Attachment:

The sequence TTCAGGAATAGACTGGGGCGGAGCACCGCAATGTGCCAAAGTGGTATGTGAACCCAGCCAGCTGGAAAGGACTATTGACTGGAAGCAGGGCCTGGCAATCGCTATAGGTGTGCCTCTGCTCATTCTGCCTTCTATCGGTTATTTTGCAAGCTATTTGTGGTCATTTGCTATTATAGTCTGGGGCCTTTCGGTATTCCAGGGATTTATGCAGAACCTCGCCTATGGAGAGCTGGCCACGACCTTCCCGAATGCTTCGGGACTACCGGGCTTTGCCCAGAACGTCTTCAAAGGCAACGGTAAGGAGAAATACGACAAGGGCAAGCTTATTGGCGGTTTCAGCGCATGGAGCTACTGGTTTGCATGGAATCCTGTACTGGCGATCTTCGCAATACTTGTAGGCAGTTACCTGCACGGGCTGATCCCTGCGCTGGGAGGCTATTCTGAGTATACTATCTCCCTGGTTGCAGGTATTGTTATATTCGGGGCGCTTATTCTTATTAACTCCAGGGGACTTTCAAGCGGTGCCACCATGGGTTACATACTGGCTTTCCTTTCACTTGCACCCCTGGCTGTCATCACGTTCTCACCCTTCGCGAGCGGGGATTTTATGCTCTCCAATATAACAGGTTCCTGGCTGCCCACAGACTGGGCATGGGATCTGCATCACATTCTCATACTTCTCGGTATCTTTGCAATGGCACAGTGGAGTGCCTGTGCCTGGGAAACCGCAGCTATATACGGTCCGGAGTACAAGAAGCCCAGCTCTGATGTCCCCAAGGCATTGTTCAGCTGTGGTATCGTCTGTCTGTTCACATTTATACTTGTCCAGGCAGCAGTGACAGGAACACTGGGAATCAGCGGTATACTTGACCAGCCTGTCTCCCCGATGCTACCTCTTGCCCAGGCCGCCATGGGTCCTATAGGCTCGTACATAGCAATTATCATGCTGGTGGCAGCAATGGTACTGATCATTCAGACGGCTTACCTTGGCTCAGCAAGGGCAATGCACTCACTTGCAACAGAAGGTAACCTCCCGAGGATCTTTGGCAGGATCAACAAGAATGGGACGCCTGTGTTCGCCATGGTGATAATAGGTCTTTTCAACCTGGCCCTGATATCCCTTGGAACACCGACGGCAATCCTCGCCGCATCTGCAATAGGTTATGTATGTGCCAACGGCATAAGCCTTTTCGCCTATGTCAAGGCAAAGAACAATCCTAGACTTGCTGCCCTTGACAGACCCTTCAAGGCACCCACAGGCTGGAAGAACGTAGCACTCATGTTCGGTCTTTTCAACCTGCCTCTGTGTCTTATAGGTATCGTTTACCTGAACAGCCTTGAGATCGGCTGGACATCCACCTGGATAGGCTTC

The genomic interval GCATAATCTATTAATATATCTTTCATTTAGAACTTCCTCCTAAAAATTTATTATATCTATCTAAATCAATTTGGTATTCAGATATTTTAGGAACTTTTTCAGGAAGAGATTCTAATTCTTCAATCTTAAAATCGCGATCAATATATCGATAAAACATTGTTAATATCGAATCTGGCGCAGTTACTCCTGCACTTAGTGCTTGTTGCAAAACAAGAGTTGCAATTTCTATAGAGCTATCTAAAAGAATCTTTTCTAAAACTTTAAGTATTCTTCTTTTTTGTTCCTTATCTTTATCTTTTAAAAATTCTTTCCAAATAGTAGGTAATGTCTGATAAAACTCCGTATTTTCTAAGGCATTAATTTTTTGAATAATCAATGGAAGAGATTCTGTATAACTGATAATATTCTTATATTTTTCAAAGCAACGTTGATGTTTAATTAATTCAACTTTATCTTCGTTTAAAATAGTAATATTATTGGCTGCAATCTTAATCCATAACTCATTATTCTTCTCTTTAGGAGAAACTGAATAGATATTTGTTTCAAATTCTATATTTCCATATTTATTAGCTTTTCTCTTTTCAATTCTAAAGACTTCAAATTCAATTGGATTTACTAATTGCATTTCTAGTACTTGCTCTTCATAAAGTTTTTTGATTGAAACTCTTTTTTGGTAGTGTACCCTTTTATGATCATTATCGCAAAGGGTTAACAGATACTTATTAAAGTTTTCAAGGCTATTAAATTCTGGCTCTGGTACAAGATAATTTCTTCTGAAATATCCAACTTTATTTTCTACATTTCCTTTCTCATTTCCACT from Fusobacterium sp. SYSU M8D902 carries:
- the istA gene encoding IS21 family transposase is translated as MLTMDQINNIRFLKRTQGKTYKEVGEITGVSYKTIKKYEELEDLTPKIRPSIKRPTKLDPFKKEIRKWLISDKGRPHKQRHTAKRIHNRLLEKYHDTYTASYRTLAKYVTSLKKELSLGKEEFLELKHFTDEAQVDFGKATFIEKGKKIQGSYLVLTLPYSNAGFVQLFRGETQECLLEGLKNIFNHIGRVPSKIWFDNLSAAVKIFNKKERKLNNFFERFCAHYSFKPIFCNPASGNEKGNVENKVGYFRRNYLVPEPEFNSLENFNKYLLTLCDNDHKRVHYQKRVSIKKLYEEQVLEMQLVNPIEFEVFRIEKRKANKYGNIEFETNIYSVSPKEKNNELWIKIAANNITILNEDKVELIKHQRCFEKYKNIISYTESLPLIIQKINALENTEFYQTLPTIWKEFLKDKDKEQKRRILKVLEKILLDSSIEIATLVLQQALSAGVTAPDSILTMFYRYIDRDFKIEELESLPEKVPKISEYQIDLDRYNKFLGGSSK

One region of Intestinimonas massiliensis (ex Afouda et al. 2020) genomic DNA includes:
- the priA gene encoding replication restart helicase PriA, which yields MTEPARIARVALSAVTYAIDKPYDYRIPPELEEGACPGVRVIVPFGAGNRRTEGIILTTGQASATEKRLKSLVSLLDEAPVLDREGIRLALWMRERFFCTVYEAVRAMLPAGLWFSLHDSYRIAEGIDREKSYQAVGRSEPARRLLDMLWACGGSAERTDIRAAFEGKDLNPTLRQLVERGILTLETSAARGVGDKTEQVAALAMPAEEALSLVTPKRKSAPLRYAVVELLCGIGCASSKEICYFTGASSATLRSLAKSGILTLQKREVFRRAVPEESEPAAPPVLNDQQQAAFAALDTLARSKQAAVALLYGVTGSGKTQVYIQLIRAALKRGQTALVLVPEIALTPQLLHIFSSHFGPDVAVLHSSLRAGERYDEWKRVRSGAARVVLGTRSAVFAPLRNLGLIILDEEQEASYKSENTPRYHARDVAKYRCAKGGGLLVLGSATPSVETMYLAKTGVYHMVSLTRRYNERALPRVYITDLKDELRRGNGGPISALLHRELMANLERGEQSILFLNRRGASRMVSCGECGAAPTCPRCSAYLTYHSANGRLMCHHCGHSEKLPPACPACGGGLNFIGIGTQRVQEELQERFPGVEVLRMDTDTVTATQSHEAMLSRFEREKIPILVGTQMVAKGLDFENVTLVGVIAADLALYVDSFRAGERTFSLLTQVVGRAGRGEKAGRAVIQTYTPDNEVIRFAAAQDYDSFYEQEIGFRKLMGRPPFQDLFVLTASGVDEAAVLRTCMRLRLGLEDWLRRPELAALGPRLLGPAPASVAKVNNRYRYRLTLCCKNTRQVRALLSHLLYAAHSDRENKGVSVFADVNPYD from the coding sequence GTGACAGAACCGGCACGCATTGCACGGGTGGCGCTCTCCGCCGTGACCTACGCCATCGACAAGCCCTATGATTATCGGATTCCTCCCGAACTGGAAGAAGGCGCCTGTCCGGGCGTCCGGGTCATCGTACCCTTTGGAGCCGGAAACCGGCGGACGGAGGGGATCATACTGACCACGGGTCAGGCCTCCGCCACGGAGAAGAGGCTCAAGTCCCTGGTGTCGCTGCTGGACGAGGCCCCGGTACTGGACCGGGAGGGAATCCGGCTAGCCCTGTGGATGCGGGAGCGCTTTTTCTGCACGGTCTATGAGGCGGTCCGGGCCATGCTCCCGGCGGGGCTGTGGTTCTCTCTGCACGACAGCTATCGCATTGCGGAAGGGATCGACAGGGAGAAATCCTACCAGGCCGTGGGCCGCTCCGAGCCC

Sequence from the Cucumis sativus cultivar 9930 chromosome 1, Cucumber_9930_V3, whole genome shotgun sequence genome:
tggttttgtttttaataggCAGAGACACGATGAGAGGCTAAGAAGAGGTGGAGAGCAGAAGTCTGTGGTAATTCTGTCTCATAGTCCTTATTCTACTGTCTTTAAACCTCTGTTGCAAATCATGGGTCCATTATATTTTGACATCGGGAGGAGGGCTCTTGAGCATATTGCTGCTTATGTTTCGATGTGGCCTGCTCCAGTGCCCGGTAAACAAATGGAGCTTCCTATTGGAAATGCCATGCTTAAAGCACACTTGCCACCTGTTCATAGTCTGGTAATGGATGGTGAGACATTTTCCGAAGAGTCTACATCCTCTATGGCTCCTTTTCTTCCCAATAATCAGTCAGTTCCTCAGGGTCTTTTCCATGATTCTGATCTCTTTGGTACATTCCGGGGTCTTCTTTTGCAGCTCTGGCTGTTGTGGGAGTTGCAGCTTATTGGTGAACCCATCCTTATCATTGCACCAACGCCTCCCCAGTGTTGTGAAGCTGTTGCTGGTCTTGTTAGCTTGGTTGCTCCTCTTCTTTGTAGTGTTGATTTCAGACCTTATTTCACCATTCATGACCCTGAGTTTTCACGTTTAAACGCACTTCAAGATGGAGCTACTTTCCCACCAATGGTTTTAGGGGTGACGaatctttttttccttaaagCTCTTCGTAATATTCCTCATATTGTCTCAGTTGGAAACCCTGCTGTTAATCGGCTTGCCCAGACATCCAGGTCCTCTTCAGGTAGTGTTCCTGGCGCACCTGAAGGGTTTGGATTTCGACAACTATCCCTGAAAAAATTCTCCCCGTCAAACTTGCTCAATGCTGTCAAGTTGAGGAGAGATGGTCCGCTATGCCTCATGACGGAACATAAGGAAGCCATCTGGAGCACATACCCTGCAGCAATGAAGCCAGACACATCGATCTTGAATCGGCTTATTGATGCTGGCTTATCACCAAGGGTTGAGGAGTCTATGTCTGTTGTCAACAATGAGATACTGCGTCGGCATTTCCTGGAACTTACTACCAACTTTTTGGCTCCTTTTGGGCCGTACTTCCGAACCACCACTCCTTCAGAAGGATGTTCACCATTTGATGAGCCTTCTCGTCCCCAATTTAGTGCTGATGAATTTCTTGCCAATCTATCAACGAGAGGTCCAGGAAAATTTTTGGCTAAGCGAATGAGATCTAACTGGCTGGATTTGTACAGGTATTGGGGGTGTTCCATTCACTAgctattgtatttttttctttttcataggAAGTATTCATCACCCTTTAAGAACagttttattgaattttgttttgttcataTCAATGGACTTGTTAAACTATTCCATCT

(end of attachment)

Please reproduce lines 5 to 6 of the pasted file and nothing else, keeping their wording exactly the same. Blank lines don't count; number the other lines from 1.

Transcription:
- the priA gene encoding replication restart helicase PriA, which yields MTEPARIARVALSAVTYAIDKPYDYRIPPELEEGACPGVRVIVPFGAGNRRTEGIILTTGQASATEKRLKSLVSLLDEAPVLDREGIRLALWMRERFFCTVYEAVRAMLPAGLWFSLHDSYRIAEGIDREKSYQAVGRSEPARRLLDMLWACGGSAERTDIRAAFEGKDLNPTLRQLVERGILTLETSAARGVGDKTEQVAALAMPAEEALSLVTPKRKSAPLRYAVVELLCGIGCASSKEICYFTGASSATLRSLAKSGILTLQKREVFRRAVPEESEPAAPPVLNDQQQAAFAALDTLARSKQAAVALLYGVTGSGKTQVYIQLIRAALKRGQTALVLVPEIALTPQLLHIFSSHFGPDVAVLHSSLRAGERYDEWKRVRSGAARVVLGTRSAVFAPLRNLGLIILDEEQEASYKSENTPRYHARDVAKYRCAKGGGLLVLGSATPSVETMYLAKTGVYHMVSLTRRYNERALPRVYITDLKDELRRGNGGPISALLHRELMANLERGEQSILFLNRRGASRMVSCGECGAAPTCPRCSAYLTYHSANGRLMCHHCGHSEKLPPACPACGGGLNFIGIGTQRVQEELQERFPGVEVLRMDTDTVTATQSHEAMLSRFEREKIPILVGTQMVAKGLDFENVTLVGVIAADLALYVDSFRAGERTFSLLTQVVGRAGRGEKAGRAVIQTYTPDNEVIRFAAAQDYDSFYEQEIGFRKLMGRPPFQDLFVLTASGVDEAAVLRTCMRLRLGLEDWLRRPELAALGPRLLGPAPASVAKVNNRYRYRLTLCCKNTRQVRALLSHLLYAAHSDRENKGVSVFADVNPYD from the coding sequence GTGACAGAACCGGCACGCATTGCACGGGTGGCGCTCTCCGCCGTGACCTACGCCATCGACAAGCCCTATGATTATCGGATTCCTCCCGAACTGGAAGAAGGCGCCTGTCCGGGCGTCCGGGTCATCGTACCCTTTGGAGCCGGAAACCGGCGGACGGAGGGGATCATACTGACCACGGGTCAGGCCTCCGCCACGGAGAAGAGGCTCAAGTCCCTGGTGTCGCTGCTGGACGAGGCCCCGGTACTGGACCGGGAGGGAATCCGGCTAGCCCTGTGGATGCGGGAGCGCTTTTTCTGCACGGTCTATGAGGCGGTCCGGGCCATGCTCCCGGCGGGGCTGTGGTTCTCTCTGCACGACAGCTATCGCATTGCGGAAGGGATCGACAGGGAGAAATCCTACCAGGCCGTGGGCCGCTCCGAGCCC

Sequence from the Cucumis sativus cultivar 9930 chromosome 1, Cucumber_9930_V3, whole genome shotgun sequence genome: